Enter Tony Blair. It is now a matter of the public record following the leak of the infamous Downing Street Memo, that Tony Blair invented the lies that Hussein not only had weapons of mass destruction with the capability is hitting Europe within 45 minutes but also that Hussein had acquired Yellow Cake clandestinely from Nigeria. The entire British intelligence apparatus knew this was a lie. The entire civil service apparatus at Whitehall knew this was a lie. Blair ordered that his joint intelligence staff concoct a “report” which would have made for great fiction but had nothing to do with reality. The British intelligence agencies were put in a very awkward position. For all of the intrigues of British spying, they always got their facts straight. In their first drafts, they reported that Iraq might have some concealed weapons but all the evidence from both the UN and international intelligence agencies could not find anything conclusive. Moreover, the first drafts stated that an agent of Iraq did travel to Nigeria but there was nothing to substantiate that the agent on Hussein’s orders actually tried to procure Yellow Cake. The initial drafts stated that these were rumors and nothing else.

Tony Blair was reported to have been furious with the intelligence reports. He had the chairman of the Joint Intelligence staff rewrite the reports by removing the caveats and adding nothing but fiction to the report. Once the suspense novel was finished, it was immediately cabled to Washington, DC. A few days later, Blair went before the House of Commons and gave the greatest acting performance in history. (Colin Powell lacked the acting skills of Blair and his performance at the United Nations was roundly panned.)  The global media picked up the story and the propaganda engine for war was launched.

On the eve to the launch of the Iraq War, the British intelligence scientist Dr. David Kelly knew that he had started the end of civilisation as we know it. He had resisted and fought Tony Blair on the “sexed up” intelligence report. Dr. Kelly was found dead in the woods soon after. It was initially reported to be suicide but there is mounting evidence that he was murdered. More on Dr. Kelly’s death in the next part of this series.

The defiance of public opinion against the invasion of Iraq revealed the contempt Blair had for democracy. Even though more than one million people demonstrated against the war, Blair insulted the public. When several of his cabinet resigned, Blair was unrepentant. On the basis of bald faced lies and fabrications, Tony Blair not only destroyed the international framework following the Second World War, in particular the Nuremberg Principles and the Geneva Conventions on war and torture but he sent the world back 500 years to the Middle Ages. Tony Blair charted a course straight to the coming Global War.

Racism, Islamophobia, Neo-Colonialism, 1984

Despite Britain being one of the most conservative countries in Europe, as well as having one of the most racially polarised societies in the Western World, Britain historically had been one of the most tolerant countries for Muslims. France’s mistreatment of its Muslim citizens has long been known worldwide. Germany’s marginalization and exclusion of it’s Turkish residents has been duly noted and analyzed. In contrast, Britain historically never meted out any particular mistreatment of its Muslim subjects both colonial and domestic. This has more to do with the particular characteristics of British imperialism than any particular goodwill for Muslims. For example, Britain promoted Arab nationalism to destabilize the Ottoman Empire prior to the first world war. All of Britain’s colonial subjects were treated equally bad. Britain used sectarian divisions in South Asia to divide and conquer British India.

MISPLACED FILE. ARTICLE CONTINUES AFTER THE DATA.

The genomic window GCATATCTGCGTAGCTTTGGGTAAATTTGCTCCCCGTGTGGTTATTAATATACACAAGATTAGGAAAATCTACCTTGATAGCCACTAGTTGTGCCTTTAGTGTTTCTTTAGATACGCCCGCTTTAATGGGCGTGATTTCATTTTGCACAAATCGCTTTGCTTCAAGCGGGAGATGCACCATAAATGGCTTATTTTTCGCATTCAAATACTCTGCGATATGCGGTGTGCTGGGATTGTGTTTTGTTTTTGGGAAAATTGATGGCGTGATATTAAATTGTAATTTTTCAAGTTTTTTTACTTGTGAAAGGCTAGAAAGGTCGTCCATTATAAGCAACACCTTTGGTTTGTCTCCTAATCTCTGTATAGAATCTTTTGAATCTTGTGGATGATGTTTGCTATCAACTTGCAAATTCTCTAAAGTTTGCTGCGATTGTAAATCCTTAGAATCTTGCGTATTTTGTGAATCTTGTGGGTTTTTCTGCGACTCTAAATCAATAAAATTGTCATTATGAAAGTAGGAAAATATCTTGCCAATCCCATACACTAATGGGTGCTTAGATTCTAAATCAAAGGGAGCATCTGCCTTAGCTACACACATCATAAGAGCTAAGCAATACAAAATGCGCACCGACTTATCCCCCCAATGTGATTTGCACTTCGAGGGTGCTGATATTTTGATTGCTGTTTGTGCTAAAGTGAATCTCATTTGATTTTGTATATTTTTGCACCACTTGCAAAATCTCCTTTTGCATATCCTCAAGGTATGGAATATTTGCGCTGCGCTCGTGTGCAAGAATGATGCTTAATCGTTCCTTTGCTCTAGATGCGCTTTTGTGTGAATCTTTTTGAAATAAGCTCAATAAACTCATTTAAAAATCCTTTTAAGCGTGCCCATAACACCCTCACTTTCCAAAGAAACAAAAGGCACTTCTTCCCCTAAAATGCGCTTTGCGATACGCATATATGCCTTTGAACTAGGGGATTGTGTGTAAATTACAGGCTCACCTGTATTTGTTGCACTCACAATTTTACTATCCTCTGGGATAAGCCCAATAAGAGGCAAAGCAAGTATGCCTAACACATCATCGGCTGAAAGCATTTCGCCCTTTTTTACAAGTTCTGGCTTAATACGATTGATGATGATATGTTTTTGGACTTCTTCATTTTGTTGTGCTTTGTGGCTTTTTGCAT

After decolonization many former colonial subjects migrated to the UK. The British state nor its police never drew up special discriminatory policies to impede Muslim’s right to their religion. The rabid British media rarely ever mentioned the Muslim menace. To the contrary, Britain’s racist policies were primarily directed against Blacks from the West Indies and Africa. Not a day passed without one of the Fleet Street rags engaging in overt anti-Black racism. By the 1970s, the London Metropolitan Police had drawn up dozens of directives against “Black criminality”. Both Labour and the Tories used Blacks as scapegoats for cheap political gain. One can trace the policy guides of the Met back to 1976 and find hundreds of references dealing with Black muggers. However, before 2001, there is nary a reference to the threat posed by Muslims to public safety and order. South Asian Muslims were never racially profiled by the police as Blacks were. During the heyday of the the notorious Sus days of the 1970s, whites and South Asians were rarely if ever  stopped or arrested by the police on Sus charges.

This is not to say that Muslims were spared from racism. Many South Asians, Pakistanis in particular, were targets of individual racist attacks. “Paki bashing” was a daily occurrence on the streets of Britain. Sadly, there were many incidents in which gangs of Black and white together would beat up South Asians. The racism against South Asians had little to do with their religion. Some extreme right wing elements such as the National Front and British National Party would deface mosques but generally Muslims enjoyed the freedom to practice their religion openly and without harassment.